These numbers do seem epic, don’t they? It’s hard to ignore when you have the greatest percentage increase in the history of a major economic account. Just writing that sentence it’s difficult to deny the power of those words. Which is precisely the point: we already know ahead of time how the biggest economic holes in history are going to produce the biggest positives coming out of them.

Whether that constitutes an actual recovery as opposed to the simplistic and more troubling rebound is the only question that ultimately matters. Here we are just as I said a week ago, a little further inside the window of the most fantastic figures ever.

Gigantic positive numbers like we’re going to see more and more don’t mean as much as you’ll be led to believe. They only seem awesome if you completely ignore the even larger minuses which have preceded them everywhere…

The numbers look huge when you’ve been forced into starting from so small. If you aren’t careful, gargantuan positives can distract you from noticing the even more enormous hole and the tremendous damage you’ve already been stuck with. This kind of distraction will be the exact purpose of many over the coming months.

Seasonally-adjusted, US retail sales rose by 17.7% in May 2020 compared to April. And that prior figure was revised substantially higher, by nearly $9 billion, meaning the depths to the hole weren’t quite so deep.

And all that means is the same thing the employment numbers did – quite a lot of America reopened whether “allowed” to or not.

When you put it on a chart, however, it’s not nearly so impressive. In fact, that’s how misleading these things can be; the rebound only looks good because the preceding collapse was mind bogglingly massive, far greater than this one step back up from that bottom.

It is therefore assumed, given the rate behind the May estimates for retail sales and employment, this must herald the full-blown “V” scenario; the best of all best cases. Consumers are on their way all the way back, and in just a few months we’ll be right where we left off as if nothing happened.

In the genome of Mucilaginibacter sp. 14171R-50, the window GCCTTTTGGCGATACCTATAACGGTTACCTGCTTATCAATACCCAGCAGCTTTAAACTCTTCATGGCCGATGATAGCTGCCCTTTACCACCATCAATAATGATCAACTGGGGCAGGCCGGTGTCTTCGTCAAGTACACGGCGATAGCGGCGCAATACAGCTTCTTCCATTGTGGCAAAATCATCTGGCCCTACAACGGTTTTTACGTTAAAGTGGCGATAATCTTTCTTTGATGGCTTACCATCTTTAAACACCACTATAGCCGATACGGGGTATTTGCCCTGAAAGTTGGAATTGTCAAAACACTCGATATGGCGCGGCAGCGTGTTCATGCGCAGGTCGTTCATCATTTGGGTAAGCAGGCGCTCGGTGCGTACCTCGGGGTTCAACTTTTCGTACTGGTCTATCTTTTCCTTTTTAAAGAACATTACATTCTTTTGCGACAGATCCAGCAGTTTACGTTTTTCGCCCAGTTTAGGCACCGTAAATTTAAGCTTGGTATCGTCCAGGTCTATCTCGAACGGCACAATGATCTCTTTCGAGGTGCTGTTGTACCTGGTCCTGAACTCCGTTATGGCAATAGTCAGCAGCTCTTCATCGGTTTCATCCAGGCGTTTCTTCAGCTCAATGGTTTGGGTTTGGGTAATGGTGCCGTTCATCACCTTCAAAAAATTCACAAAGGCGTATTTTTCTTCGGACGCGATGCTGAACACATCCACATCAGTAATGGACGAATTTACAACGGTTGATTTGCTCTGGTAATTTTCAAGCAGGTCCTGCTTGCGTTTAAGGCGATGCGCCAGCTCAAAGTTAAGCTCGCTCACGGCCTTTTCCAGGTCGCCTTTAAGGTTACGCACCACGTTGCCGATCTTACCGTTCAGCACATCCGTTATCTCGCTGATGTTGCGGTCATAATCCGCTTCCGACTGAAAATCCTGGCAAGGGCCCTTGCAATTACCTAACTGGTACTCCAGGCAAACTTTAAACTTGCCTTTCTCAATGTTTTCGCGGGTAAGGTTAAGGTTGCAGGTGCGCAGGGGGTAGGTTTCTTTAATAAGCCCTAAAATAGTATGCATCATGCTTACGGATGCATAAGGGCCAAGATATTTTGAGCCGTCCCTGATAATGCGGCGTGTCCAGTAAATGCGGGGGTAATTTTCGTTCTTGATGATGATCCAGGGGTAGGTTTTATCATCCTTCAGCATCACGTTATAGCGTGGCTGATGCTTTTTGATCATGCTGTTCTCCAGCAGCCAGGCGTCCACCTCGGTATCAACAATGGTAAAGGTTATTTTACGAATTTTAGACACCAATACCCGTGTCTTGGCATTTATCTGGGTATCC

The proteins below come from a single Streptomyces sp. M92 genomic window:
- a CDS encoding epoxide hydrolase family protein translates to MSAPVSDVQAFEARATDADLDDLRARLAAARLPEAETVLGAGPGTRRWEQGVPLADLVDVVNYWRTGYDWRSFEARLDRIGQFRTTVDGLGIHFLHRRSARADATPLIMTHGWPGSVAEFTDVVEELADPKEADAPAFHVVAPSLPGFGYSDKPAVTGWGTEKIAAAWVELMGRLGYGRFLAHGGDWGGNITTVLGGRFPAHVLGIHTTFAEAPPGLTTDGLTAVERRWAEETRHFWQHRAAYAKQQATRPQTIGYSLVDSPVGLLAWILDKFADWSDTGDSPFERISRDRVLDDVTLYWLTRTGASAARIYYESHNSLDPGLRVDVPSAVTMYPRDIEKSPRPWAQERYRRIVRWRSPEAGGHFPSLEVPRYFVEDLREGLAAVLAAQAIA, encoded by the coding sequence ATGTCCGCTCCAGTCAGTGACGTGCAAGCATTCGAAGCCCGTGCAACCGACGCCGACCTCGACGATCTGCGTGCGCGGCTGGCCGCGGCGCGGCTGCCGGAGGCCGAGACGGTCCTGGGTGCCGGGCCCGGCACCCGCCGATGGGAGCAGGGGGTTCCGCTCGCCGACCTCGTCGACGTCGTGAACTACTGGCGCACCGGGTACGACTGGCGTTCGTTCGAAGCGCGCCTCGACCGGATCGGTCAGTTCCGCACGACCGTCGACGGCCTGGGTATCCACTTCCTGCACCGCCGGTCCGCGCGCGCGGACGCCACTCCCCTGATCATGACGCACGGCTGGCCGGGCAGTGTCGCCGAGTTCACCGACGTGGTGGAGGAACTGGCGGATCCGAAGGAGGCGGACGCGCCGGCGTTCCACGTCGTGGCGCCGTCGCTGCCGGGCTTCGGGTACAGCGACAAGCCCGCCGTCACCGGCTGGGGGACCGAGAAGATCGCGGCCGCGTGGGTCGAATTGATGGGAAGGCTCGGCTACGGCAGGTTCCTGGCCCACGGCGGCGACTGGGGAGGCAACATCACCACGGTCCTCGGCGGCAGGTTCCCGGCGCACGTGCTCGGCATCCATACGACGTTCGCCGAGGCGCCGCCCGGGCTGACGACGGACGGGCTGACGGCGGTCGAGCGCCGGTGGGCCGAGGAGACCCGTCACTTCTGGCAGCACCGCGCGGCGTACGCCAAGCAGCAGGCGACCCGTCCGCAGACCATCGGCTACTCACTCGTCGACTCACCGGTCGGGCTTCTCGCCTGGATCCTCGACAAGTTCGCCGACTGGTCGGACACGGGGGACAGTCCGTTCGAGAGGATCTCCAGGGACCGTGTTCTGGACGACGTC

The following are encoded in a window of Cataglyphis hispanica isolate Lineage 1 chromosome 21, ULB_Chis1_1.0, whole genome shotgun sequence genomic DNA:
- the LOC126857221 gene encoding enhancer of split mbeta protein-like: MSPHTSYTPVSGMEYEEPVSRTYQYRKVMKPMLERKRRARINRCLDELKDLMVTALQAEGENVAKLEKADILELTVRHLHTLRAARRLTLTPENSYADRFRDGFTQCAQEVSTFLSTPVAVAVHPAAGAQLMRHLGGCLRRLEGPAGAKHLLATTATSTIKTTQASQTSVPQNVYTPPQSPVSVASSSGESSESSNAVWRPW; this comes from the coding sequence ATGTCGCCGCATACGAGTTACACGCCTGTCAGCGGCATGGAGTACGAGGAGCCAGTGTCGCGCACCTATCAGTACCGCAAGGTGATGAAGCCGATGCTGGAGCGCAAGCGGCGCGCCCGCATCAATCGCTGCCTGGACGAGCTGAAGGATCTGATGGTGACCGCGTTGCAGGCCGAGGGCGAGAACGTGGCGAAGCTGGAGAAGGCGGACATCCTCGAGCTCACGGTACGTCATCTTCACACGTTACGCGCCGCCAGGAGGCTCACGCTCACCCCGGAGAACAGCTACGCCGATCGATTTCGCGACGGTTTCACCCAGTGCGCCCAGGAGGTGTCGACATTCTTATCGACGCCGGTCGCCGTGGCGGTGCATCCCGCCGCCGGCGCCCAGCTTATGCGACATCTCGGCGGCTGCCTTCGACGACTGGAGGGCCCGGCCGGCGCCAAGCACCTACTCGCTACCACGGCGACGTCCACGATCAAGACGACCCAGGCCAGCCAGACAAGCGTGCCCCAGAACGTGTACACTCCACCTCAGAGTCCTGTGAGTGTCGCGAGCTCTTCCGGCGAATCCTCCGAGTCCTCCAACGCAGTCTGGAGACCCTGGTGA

That, however, isn’t analysis but rather (too) simplistic extrapolation. To begin with, just how far is the way back, really? It may not look all that daunting given the slope of this one month, but that May data (just May, not counting April) for retail sales leaves us still almost the same level of contraction as the economy experienced during the collapse part of the Great “Recession.”

Substantially better than the absolute worse is a necessary but far from sufficient condition for recovery (see: below, 2009).

The first half of 2008-09 in terms of retail sales stuck to only a modest contraction. It wasn’t until August 2008 that it began to accelerate and then by October when it transitioned from recessionary to the worst anyone had seen since the thirties. By December, retail sales (seasonally-adjusted) were 11.5% lower and from there only modestly growing again (which some called a “recovery” when it was just a rebound).

After this one in May 2020, retail sales remain almost a complete Great “Recession” less than they had been when this fuss all began. So, America was reopened but a great deal of activity remains missing from it. Some will claim a more complete awakening will finish off the “V” in easy fashion, but that takes no account of the artificial factors at work (government payments, mostly) nor the situation beyond COVID-19.